The rail network played an important role in the American Civil War, which pitted the southern Confederation against the northern Union states between 1861–65. The Union states of the north held an advantage in the form of a larger and more extensive railroad network, along with the accompanying telegraph communications lines which ran alongside the main rail lines. Rail infrastructure had reached the south of the country later than the most of the northeast, thus the Confederate army had a smaller rail network via which it could transport troops and supplies, although having been built later most southern rail lines were in better condition. Much of the railroad network was damaged during the war by attacks aimed at disrupting military efforts. Following the Union victory, the first major steps towards standardization began. In 1869 the First Transcontinental Railroad was completed when the Central Pacific and Union Pacific Railroad Companies linked their lines in Utah at Promontory Summit.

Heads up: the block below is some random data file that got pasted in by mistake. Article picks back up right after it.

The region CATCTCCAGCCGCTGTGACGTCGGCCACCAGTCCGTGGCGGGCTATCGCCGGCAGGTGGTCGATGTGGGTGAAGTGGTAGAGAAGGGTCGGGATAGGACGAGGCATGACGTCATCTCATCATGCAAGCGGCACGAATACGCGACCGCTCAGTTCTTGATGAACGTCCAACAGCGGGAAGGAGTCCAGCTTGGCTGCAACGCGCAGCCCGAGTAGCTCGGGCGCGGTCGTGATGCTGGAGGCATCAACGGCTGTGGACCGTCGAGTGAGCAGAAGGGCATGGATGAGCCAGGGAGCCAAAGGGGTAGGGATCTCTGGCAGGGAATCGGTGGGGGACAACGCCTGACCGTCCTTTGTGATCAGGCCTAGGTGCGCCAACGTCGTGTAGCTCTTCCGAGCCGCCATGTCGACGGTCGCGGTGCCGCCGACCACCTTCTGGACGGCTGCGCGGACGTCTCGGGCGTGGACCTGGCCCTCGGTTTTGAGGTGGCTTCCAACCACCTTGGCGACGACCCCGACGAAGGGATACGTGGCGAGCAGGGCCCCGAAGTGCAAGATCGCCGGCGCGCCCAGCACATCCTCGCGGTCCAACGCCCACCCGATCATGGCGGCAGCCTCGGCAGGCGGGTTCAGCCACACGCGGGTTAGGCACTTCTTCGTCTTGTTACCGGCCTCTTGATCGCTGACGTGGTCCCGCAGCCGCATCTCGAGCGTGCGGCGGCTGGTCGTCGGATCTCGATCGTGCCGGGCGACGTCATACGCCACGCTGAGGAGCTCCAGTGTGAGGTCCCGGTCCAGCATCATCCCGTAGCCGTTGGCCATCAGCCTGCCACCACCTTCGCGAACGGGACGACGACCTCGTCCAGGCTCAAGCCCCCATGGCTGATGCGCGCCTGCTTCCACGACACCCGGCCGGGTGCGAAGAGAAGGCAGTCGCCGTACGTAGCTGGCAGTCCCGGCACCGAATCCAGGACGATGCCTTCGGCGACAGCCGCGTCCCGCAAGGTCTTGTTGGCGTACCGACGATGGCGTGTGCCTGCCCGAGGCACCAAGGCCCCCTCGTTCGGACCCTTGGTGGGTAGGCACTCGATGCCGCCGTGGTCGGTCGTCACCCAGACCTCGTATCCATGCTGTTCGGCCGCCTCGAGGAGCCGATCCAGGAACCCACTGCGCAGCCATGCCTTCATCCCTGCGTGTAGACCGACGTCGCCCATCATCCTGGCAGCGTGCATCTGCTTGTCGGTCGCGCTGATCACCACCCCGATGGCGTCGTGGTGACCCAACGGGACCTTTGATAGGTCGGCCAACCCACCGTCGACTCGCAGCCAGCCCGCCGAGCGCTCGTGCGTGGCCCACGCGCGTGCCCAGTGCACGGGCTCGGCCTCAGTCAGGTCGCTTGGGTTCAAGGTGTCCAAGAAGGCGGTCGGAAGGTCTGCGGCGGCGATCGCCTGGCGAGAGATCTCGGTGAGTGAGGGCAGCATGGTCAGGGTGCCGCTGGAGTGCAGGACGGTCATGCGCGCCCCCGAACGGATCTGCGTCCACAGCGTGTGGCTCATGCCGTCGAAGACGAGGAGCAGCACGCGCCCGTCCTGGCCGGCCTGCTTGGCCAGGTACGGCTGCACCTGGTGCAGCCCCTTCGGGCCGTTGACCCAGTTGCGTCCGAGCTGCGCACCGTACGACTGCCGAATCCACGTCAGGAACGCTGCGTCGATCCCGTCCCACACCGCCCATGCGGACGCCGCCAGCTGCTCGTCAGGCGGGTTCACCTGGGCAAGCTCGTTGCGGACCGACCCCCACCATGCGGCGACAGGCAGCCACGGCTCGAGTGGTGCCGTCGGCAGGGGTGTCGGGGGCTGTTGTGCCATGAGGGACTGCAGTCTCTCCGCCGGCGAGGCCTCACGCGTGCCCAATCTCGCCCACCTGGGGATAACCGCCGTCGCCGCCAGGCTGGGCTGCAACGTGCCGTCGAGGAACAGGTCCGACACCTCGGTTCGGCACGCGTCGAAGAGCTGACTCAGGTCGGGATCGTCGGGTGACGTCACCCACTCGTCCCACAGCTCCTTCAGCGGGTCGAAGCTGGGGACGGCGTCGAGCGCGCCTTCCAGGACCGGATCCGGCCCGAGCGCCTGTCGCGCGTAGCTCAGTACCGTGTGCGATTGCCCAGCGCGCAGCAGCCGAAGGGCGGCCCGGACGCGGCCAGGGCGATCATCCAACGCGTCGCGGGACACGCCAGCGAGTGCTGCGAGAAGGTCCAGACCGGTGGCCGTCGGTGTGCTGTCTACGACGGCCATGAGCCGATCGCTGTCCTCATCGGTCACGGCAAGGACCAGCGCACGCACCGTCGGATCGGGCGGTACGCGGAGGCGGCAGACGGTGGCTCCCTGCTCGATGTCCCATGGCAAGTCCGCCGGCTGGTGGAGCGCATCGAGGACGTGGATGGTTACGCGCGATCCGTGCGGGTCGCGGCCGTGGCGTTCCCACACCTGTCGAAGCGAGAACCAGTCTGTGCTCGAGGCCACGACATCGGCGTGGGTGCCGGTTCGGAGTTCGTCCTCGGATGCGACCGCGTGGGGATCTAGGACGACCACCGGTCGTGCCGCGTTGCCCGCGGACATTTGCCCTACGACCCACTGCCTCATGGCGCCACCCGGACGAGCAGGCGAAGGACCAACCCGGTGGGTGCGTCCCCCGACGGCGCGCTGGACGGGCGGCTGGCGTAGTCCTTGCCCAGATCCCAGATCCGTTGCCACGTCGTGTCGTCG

— OR —